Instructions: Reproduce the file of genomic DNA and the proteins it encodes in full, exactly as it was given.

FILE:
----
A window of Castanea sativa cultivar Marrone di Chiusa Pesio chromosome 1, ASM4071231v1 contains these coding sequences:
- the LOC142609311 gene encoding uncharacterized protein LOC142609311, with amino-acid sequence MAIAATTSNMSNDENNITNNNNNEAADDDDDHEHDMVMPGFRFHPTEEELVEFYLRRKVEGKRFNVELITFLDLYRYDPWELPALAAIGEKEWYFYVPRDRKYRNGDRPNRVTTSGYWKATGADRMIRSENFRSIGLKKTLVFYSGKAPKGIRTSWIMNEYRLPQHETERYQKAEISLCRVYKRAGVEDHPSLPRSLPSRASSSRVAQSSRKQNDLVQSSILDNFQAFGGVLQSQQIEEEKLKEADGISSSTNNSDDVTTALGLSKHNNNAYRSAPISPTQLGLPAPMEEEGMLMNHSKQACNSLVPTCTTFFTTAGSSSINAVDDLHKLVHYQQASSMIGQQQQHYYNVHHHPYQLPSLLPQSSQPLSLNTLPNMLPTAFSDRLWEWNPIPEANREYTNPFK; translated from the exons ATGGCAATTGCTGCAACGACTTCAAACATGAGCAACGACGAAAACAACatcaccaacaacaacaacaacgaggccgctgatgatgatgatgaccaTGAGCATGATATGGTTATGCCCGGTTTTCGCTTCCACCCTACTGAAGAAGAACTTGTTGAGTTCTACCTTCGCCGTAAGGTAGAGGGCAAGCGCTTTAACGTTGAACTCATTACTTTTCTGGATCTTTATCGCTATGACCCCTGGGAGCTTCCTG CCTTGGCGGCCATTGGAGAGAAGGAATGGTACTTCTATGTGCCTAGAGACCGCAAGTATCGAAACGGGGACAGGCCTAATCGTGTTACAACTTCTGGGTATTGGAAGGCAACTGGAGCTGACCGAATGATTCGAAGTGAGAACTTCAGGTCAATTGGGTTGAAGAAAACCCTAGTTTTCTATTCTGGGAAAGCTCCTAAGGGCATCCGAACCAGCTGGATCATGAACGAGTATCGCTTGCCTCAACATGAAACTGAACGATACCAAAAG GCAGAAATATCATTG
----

A window of Castanea sativa cultivar Marrone di Chiusa Pesio chromosome 1, ASM4071231v1 contains these coding sequences:
- the LOC142609311 gene encoding uncharacterized protein LOC142609311, with amino-acid sequence MAIAATTSNMSNDENNITNNNNNEAADDDDDHEHDMVMPGFRFHPTEEELVEFYLRRKVEGKRFNVELITFLDLYRYDPWELPALAAIGEKEWYFYVPRDRKYRNGDRPNRVTTSGYWKATGADRMIRSENFRSIGLKKTLVFYSGKAPKGIRTSWIMNEYRLPQHETERYQKAEISLCRVYKRAGVEDHPSLPRSLPSRASSSRVAQSSRKQNDLVQSSILDNFQAFGGVLQSQQIEEEKLKEADGISSSTNNSDDVTTALGLSKHNNNAYRSAPISPTQLGLPAPMEEEGMLMNHSKQACNSLVPTCTTFFTTAGSSSINAVDDLHKLVHYQQASSMIGQQQQHYYNVHHHPYQLPSLLPQSSQPLSLNTLPNMLPTAFSDRLWEWNPIPEANREYTNPFK; translated from the exons ATGGCAATTGCTGCAACGACTTCAAACATGAGCAACGACGAAAACAACatcaccaacaacaacaacaacgaggccgctgatgatgatgatgaccaTGAGCATGATATGGTTATGCCCGGTTTTCGCTTCCACCCTACTGAAGAAGAACTTGTTGAGTTCTACCTTCGCCGTAAGGTAGAGGGCAAGCGCTTTAACGTTGAACTCATTACTTTTCTGGATCTTTATCGCTATGACCCCTGGGAGCTTCCTG CCTTGGCGGCCATTGGAGAGAAGGAATGGTACTTCTATGTGCCTAGAGACCGCAAGTATCGAAACGGGGACAGGCCTAATCGTGTTACAACTTCTGGGTATTGGAAGGCAACTGGAGCTGACCGAATGATTCGAAGTGAGAACTTCAGGTCAATTGGGTTGAAGAAAACCCTAGTTTTCTATTCTGGGAAAGCTCCTAAGGGCATCCGAACCAGCTGGATCATGAACGAGTATCGCTTGCCTCAACATGAAACTGAACGATACCAAAAG GCAGAAATATCATTG